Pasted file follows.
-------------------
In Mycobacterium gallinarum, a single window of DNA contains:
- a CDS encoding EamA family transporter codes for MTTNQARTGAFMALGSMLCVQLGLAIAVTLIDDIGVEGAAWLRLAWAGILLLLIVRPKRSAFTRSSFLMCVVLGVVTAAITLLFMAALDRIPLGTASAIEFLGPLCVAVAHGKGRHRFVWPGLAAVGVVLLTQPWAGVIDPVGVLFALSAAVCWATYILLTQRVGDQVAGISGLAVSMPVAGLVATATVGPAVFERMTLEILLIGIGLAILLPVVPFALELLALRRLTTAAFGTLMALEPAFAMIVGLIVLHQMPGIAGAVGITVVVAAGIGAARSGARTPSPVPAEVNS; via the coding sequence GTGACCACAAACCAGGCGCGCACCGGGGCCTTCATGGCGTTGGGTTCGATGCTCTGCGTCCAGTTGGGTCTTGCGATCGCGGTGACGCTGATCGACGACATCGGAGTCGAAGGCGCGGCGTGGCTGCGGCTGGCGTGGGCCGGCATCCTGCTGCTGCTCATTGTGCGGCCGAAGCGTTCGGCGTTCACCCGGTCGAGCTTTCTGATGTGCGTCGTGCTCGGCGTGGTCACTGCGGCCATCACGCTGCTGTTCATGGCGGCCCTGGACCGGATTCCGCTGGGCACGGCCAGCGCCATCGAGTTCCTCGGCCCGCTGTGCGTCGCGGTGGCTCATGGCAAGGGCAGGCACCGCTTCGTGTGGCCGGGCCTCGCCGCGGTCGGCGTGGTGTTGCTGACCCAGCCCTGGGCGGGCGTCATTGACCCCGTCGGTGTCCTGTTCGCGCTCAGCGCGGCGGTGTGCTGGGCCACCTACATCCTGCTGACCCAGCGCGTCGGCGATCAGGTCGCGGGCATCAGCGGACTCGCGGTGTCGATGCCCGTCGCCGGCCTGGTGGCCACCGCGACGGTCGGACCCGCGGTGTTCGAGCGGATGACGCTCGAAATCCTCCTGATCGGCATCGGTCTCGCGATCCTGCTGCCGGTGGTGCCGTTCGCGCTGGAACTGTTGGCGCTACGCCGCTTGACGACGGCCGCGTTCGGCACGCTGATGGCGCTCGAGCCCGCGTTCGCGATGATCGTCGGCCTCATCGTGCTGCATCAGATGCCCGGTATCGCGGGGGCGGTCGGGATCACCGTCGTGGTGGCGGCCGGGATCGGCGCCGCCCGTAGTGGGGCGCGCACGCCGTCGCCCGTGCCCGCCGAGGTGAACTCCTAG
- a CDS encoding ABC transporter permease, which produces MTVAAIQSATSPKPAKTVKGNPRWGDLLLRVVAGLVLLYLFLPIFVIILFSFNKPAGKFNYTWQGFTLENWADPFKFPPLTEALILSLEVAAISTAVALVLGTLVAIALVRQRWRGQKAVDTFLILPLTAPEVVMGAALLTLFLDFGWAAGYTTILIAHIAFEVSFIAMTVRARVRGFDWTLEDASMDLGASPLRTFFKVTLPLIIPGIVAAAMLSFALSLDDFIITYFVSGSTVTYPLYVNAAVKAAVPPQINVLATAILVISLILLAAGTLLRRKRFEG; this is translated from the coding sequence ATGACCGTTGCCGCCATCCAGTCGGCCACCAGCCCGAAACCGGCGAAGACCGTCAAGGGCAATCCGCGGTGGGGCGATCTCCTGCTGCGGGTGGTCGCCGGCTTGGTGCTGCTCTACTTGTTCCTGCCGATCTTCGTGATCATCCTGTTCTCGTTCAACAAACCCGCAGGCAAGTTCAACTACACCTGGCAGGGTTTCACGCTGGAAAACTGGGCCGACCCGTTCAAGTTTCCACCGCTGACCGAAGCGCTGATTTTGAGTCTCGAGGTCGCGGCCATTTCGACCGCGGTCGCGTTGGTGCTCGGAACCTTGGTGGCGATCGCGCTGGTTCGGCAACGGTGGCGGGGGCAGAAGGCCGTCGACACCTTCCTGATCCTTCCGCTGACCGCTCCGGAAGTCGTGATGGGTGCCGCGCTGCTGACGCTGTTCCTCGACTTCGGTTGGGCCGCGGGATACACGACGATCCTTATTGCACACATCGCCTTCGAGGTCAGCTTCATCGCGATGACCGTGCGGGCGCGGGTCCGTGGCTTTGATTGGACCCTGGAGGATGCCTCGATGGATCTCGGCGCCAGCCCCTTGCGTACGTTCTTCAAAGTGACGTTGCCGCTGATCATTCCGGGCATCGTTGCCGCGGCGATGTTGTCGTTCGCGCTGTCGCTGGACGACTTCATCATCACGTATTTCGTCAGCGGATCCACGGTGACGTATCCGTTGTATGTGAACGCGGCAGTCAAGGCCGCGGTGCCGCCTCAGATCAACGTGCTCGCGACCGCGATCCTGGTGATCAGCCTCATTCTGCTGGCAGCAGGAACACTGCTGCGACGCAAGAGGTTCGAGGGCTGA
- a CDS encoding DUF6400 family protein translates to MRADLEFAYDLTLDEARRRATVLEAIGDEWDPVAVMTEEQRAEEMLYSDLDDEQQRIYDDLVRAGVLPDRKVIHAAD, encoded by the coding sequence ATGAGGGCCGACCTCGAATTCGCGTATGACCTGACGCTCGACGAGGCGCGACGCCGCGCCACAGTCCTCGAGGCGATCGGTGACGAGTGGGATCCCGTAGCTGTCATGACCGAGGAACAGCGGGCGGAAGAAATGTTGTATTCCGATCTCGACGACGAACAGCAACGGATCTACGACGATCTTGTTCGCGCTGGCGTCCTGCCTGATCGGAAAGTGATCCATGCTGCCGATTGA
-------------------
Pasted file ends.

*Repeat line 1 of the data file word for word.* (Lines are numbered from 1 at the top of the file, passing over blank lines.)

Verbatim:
In Mycobacterium gallinarum, a single window of DNA contains: